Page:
Hypoxia is a term used when there is deficiency in the amount of oxygen that reaches the bodies tissues. It can be classified as generalized which affects the entire body. Or it can be localized, if it affects a certain part of the body only. When there is a complete oxygen deprivation in the body it is referred to as anoxia.
A normal healthy human being like you can experience hypoxia. This happens you ascend to a high altitude. It can cause altitude sickness which can lead to fatal complications like high altitude cerebral edema.
Cerebral hypoxia happens when there is a reduced supply of brain oxygen. It occurs when the available oxygen needed to sustain life drops below the required level. It is classified into four. Their categories depend on their severity as follows: diffuse cerebral hypoxia, focal cerebral ischemia, cerebral infarction and global cerebral ischemia.
Cerebral hypoxia can be caused by a lot of factors like choking, drowning, suffocation, or cardiac arrest including brain injuries like stroke and carbon monoxide poisoning. One thing is common, all of these causes an insufficient supply of brain oxygen.
Other causes of hypoxic brain injury are strangulation, asthma attack, and anesthesia complications during surgery, drug overdose, electric shock and hypotension.
Who are at risk? People whose jobs are always exposed to situations or locations are deprived of oxygen. People who are involved in sports where head injuries are common such as boxing, football, sports can cause a decrease of oxygen in the body. Swimming, diving and mountain climbing pose greater risk for hypoxic brain injury.
Medical conditions like amyotrophic lateral sclerosis (ALS) which causes the weakening of the breathing muscles is also a cause of cerebral hypoxia.
A decrease in oxygen supply to the brain causes hypoxic brain injury. It must be noted that hypoxic injury is different from anoxic brain injury. With anoxic injury, there is zero oxygen that passes to the brain. But this doesn’t mean that hypoxic injury is something that you must disregard.
If it is in the mild stage, problems with concentration, coordination, attention short term memory problems are common. There is also headache, dizziness, lightheadedness, increase respiratory rate, and sweating.
The patients’ vision is also affected. Tingling sensation or numbness may occur. A euphoric feeling is also common.
As the degree of severity progresses, there will be feeling of agitation and confusion. Cyanosis, a bluish discoloration of the skin is a sign that there is low oxygen in the blood, This can be noticeable on the lips, mouth, and fingertips. Patient becomes drowsy. Jerking of the limbs and seizures can happen. The most severe symptoms is loss of consciousness and coma.
Severe hypoxic brain injury can cause damage to the hypothalamus and pituitary gland, These two are basically responsible for regulating hormones. Damages to these structures can affect the overall homeostasis of the body. This can lead to cerebral anoxia. In this stage, the transition from coma to a persistent vegetative state is common.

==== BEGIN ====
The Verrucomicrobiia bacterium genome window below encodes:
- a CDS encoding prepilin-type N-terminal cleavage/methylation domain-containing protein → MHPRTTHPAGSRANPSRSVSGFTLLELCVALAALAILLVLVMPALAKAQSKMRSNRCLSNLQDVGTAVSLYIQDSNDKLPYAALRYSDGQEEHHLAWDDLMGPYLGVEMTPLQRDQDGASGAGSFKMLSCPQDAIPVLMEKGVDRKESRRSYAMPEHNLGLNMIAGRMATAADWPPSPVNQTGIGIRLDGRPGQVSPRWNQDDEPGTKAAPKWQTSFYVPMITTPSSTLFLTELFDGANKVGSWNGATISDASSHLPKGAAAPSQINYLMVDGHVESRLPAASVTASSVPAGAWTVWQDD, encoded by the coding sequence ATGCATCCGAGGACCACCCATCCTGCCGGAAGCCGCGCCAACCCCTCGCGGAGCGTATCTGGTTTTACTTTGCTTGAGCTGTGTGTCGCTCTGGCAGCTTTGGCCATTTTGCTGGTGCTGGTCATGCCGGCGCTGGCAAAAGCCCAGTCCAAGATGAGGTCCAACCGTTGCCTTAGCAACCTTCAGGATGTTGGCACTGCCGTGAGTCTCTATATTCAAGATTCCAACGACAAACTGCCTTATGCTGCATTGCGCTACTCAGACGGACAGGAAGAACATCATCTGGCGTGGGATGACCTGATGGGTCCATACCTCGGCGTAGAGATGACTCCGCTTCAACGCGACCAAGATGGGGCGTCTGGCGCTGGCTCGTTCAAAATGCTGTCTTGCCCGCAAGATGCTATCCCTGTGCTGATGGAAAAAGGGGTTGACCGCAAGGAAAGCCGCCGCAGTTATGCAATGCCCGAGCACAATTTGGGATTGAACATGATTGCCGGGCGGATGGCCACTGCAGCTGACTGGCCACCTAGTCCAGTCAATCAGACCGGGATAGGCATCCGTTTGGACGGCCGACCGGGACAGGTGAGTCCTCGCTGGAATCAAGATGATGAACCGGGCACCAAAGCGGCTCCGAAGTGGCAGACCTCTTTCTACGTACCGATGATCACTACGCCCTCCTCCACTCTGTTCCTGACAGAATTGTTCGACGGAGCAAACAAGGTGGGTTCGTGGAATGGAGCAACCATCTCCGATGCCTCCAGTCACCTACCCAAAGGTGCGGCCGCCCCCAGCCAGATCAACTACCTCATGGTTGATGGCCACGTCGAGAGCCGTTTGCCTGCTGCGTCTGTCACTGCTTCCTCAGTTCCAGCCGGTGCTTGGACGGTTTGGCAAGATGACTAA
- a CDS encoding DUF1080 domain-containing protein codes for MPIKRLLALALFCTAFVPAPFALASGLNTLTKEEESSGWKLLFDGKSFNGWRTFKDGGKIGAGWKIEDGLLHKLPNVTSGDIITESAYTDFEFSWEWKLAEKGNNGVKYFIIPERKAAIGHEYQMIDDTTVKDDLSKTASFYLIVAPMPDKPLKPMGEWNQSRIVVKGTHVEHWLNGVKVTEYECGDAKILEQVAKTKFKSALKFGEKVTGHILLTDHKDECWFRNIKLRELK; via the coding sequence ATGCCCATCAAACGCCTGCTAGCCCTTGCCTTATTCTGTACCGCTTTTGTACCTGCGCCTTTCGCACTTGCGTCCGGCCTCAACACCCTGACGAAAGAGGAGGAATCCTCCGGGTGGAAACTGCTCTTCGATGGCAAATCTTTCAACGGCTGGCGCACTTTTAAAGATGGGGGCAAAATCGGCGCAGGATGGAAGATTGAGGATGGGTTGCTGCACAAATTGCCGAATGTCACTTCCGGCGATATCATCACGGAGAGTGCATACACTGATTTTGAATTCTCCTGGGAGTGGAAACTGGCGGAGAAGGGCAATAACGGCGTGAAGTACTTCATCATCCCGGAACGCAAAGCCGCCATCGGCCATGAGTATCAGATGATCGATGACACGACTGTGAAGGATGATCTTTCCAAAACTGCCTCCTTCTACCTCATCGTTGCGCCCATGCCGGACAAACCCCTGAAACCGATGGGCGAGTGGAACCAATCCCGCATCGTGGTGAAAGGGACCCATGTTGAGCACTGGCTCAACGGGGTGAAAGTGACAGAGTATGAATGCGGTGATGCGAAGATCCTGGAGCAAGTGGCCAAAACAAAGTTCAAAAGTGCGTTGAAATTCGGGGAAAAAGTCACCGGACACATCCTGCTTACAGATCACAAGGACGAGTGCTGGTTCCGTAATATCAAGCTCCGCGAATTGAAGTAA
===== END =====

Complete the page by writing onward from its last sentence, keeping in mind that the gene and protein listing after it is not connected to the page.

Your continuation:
Severe hypoxic brain injury is often fatal and the chances for recovery is often zero. Brain cells can begin to die within five minutes after oxygen to the brain has been deprived. If hypoxia lasts for longer than five minutes, coma, seizures, and even brain death may result. When the brain dies, no activity is measured in the brain. Patients must be ventilated and other life-saving measures must be taken.
Hypoxia can cause coma, seizures and, even, brain death. A major consideration will be how long the brain ceased to receive an adequate supply of oxygen. And that is, in many cases, unknown.
The severity of the effect of deficient oxygen to the brain is determined by how long the brain was deprived of oxygen. The cause of the hypoxia will also determine the seriousness and length of the resulting dysfunction.
More traumatic causes like choking, strangulation, or near-drowning will necessitate more time and effort for treatment. This is in order to restore the patient to full or at least partial functioning.
Treatment and Rehabilitation
The recovery and rehabilitation of patients highly depend on the duration of oxygen deprivation the brain endured. In addition, it also depends on how much degeneration of brain cells occurred.
Most patients who suffered from cerebral hypoxia and recovered fully had only been unconscious for a short time. If they had been unconscious for a longer period of time, the chance of brain death or even death resulting from the episode is reasonably higher. The chance of full recovery will be lower or nil.
In the majority of cases, there are no long term effects. In severe cases of hypoxia, if the brain injury is in one or several areas of the brain, the individual will have dysfunctions relating to those areas only. But may be otherwise functional. Partial effects may be speech or motor impediments or some paralysis.
During the recovery period, various physical and psychological challenges may appear and later disappear, such as amnesia, muscle spasms, and hallucinations.